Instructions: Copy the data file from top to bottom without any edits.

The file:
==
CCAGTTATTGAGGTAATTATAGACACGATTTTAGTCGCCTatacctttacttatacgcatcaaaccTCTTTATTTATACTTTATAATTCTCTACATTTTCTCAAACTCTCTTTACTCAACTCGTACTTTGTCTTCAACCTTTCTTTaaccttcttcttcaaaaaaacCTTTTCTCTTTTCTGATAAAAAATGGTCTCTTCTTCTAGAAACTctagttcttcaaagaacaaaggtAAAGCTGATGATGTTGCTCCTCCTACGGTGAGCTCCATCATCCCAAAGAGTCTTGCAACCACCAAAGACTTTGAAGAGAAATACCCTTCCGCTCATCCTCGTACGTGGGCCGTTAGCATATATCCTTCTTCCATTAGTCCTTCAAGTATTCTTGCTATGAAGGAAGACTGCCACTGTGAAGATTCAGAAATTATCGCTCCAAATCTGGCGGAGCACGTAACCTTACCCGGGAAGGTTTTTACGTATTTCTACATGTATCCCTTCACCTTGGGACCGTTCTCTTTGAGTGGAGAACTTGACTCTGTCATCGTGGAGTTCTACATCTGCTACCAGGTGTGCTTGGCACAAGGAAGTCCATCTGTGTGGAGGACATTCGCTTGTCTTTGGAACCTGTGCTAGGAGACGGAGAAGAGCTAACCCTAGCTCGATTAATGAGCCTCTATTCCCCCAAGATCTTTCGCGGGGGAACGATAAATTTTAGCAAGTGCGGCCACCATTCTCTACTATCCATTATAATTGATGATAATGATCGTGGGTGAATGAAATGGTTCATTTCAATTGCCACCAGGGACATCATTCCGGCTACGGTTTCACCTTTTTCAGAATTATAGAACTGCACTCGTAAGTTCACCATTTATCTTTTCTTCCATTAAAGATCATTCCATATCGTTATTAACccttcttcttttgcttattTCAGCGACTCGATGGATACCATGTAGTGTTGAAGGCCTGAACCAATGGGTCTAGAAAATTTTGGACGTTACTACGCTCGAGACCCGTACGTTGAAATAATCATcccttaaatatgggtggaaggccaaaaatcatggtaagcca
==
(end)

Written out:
CCAGTTATTGAGGTAATTATAGACACGATTTTAGTCGCCTatacctttacttatacgcatcaaaccTCTTTATTTATACTTTATAATTCTCTACATTTTCTCAAACTCTCTTTACTCAACTCGTACTTTGTCTTCAACCTTTCTTTaaccttcttcttcaaaaaaacCTTTTCTCTTTTCTGATAAAAAATGGTCTCTTCTTCTAGAAACTctagttcttcaaagaacaaaggtAAAGCTGATGATGTTGCTCCTCCTACGGTGAGCTCCATCATCCCAAAGAGTCTTGCAACCACCAAAGACTTTGAAGAGAAATACCCTTCCGCTCATCCTCGTACGTGGGCCGTTAGCATATATCCTTCTTCCATTAGTCCTTCAAGTATTCTTGCTATGAAGGAAGACTGCCACTGTGAAGATTCAGAAATTATCGCTCCAAATCTGGCGGAGCACGTAACCTTACCCGGGAAGGTTTTTACGTATTTCTACATGTATCCCTTCACCTTGGGACCGTTCTCTTTGAGTGGAGAACTTGACTCTGTCATCGTGGAGTTCTACATCTGCTACCAGGTGTGCTTGGCACAAGGAAGTCCATCTGTGTGGAGGACATTCGCTTGTCTTTGGAACCTGTGCTAGGAGACGGAGAAGAGCTAACCCTAGCTCGATTAATGAGCCTCTATTCCCCCAAGATCTTTCGCGGGGGAACGATAAATTTTAGCAAGTGCGGCCACCATTCTCTACTATCCATTATAATTGATGATAATGATCGTGGGTGAATGAAATGGTTCATTTCAATTGCCACCAGGGACATCATTCCGGCTACGGTTTCACCTTTTTCAGAATTATAGAACTGCACTCGTAAGTTCACCATTTATCTTTTCTTCCATTAAAGATCATTCCATATCGTTATTAACccttcttcttttgcttattTCAGCGACTCGATGGATACCATGTAGTGTTGAAGGCCTGAACCAATGGGTCTAGAAAATTTTGGACGTTACTACGCTCGAGACCCGTACGTTGAAATAATCATcccttaaatatgggtggaaggccaaaaatcatggtaagcca